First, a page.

slide design tipsIn this chapter, you will learn practical (and creative) presentation design tips to finally craft gorgeous, engaging slides that get your point across.

Here are some of the things you are about to learn:

👉 Essential principles to start off the right foot (you’ll learn CRAP and “grid” systems so you never make these dumb design mistakes again…)
👉 How to design your slides for maximum clarity (Plus, I’ll share some cool data visualization tips so you can finally present charts in a sexy way!)
👉 Creative presentation design tips (like how to use shapes, text effects or emojis to craft beautiful slides, fast)

Use This Table to Create a Consistent Color Theme

Unless you already have an official set of colors, you need to create your own consistent theme and stick to it.

Your selected colors should be:

  • Associated with your company (color increases brand recognition by up to 80%. Source)
  • Aligned with your audience’s characteristics (76% of women prefer cool colors compared to 56% of men).
  • Limited to two or three colors. I recommend to use dark grey/black for your text, and then up to two additional, contrasting colors.

Below, you’ll find a research-backed table that presents all color meaning sand associations.

Use it to find colors that work for you:

Color Meaning Table
Source

Here are several additional online resources to help you craft your winning color themes:

👉 Kuler. Create your own color schemes or just browse thousands of existing combinations ❤
👉 StylifyMe. An awesome tool that allows you to check the style guide of any website, including colors and fonts ❤
👉 The basics of color theory (fun, interactive article)


Integrate One of These Most Readable Fonts

Fonts can basically be separated between two major families: serif and sans serif.

typography differences

Here’s a simple, crash-course on font psychology that’ll help you pick the right ones for your slides:

  • “Serif Fonts Are More Readable Via Print
  • Sans-Serif Fonts Are More Readable Via Screens
  • Serif Fonts Convey Elegance and Rationale
  • Sans-Serif Fonts Convey Informality and Innovation”

Now…

What specific font should you actually use?

The Software Usability Research Laboratory has demonstrated that the most legible fonts are Arial, Courier, and Verdana.

Research also shows that the following fonts are good for people with dyslexia: Helvetica, Courier, Arial, Verdana.

Most Redable Fonts

People are more likely to engage in a given behavior the less effort it requires (Source). That means your text size should be big enough to be legible to the person seating the farthest from your location.

To validate your font size: put your presentation file into the “slide sorter” (on PowerPoint) or “Light table” (Keynote) view. Then, look at the slides at approx. 66% (PowerPoint) and 160% (Keynote) size. If you can still read them, so can your audience.

Now, here is a great font resource:

Structure Solid Slides With the “Grid System”

In her guide on creating great presentations, Nancy Duarte explains the principle of grid systems to design slides like a designer:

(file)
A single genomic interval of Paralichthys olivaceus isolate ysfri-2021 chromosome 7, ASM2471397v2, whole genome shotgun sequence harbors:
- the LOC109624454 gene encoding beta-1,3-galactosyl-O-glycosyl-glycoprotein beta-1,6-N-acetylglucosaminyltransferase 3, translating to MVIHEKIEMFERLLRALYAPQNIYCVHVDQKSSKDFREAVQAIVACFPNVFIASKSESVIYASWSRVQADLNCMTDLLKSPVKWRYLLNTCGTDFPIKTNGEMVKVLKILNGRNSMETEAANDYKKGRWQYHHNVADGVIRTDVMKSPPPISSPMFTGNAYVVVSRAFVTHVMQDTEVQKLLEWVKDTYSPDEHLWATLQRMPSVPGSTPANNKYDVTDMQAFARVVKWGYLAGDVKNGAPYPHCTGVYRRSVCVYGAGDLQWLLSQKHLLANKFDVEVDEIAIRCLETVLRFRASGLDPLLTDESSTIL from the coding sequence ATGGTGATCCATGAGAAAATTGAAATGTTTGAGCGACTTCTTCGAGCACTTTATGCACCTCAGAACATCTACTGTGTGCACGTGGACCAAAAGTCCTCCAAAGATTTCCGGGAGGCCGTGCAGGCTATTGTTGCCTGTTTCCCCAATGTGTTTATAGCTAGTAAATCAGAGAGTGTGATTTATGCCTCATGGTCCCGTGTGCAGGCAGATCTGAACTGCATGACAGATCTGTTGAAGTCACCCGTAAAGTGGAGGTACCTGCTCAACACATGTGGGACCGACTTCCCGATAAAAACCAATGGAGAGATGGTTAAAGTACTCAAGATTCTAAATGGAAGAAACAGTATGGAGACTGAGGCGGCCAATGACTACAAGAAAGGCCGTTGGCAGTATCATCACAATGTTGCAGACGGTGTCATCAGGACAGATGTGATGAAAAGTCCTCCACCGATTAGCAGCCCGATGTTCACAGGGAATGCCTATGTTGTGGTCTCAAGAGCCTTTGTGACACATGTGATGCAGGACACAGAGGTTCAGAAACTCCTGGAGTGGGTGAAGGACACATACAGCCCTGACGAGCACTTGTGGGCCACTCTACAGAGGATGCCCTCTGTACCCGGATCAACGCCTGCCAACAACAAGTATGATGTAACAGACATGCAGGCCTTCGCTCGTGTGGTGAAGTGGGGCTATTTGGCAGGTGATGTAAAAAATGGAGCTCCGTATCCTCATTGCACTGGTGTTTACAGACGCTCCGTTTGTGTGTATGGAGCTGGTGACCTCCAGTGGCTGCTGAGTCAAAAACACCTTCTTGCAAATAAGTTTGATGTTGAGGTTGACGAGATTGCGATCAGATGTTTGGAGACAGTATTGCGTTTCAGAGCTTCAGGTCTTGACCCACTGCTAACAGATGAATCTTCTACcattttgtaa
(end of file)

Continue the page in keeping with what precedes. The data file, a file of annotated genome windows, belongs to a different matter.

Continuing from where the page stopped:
grid principle slide lay out basics

Here’s an example:

grid principle example

Apply the “CRAP Principle” For Better Slide Design

There are not a hundred but one principle of design that I want you to get under your belt.

The CRAP principle: Contrast, Repetition, Alignment, Proximity.

Contrast is all about making things stand out. It can be achieved using three major tactics: manipulation of space (near / far, empty / filled), color choices (dark vs. light / cool vs. warm) and text (typography style / bold vs. narrow).


The AI Rush by Jean-Baptiste Dumont.

Repetition, for instance making a headline and a sub-message the same color, makes scanning your deck much easier. Repetition helps you create a cohesive look to your presentation.

crap principle - repetition

Alignment. Newspapers use this to great effect. Aligning a whole bunch of elements with one another makes them scan faster. Alignment makes things easier to read.

Plug and Play Cover Slide

Source

Proximity means that things are associated with one another. Let me explain that for you: the closer things are, the more they are associated The farther they are away from one another, the less they are associated.

crap principle - proximity

Optimize Your Slides With Alignment

Let’s quickly dive into the *A* of the CRAP principle…

First, make sure you’re using enough space between the different elements in your presentation slides.

Next, fix your slides to make sure the alignment isn’t off. For example, take a look at the difference between the left and the right slide below.Use AlignmentWhile there’s no alignment on the left side slide, the right slide is clearly structured with different levels of alignment: between the headline and the body text, between the top of the body text and the top of the visual, and between the bottom of the body text and the bottom of the visual.

To align elements on your slide, just select the ones you want to align, and then do this with Keynote:

And this with PowerPoint:

Use Color & Weight to Create Hierarchy

You probably already know that modifying the font size is a great way to control the hierarchy within your slides.

But what you may not know is that changing color or font weight is another smart way to separate the important text from secondary one. Here, take a look at the example below: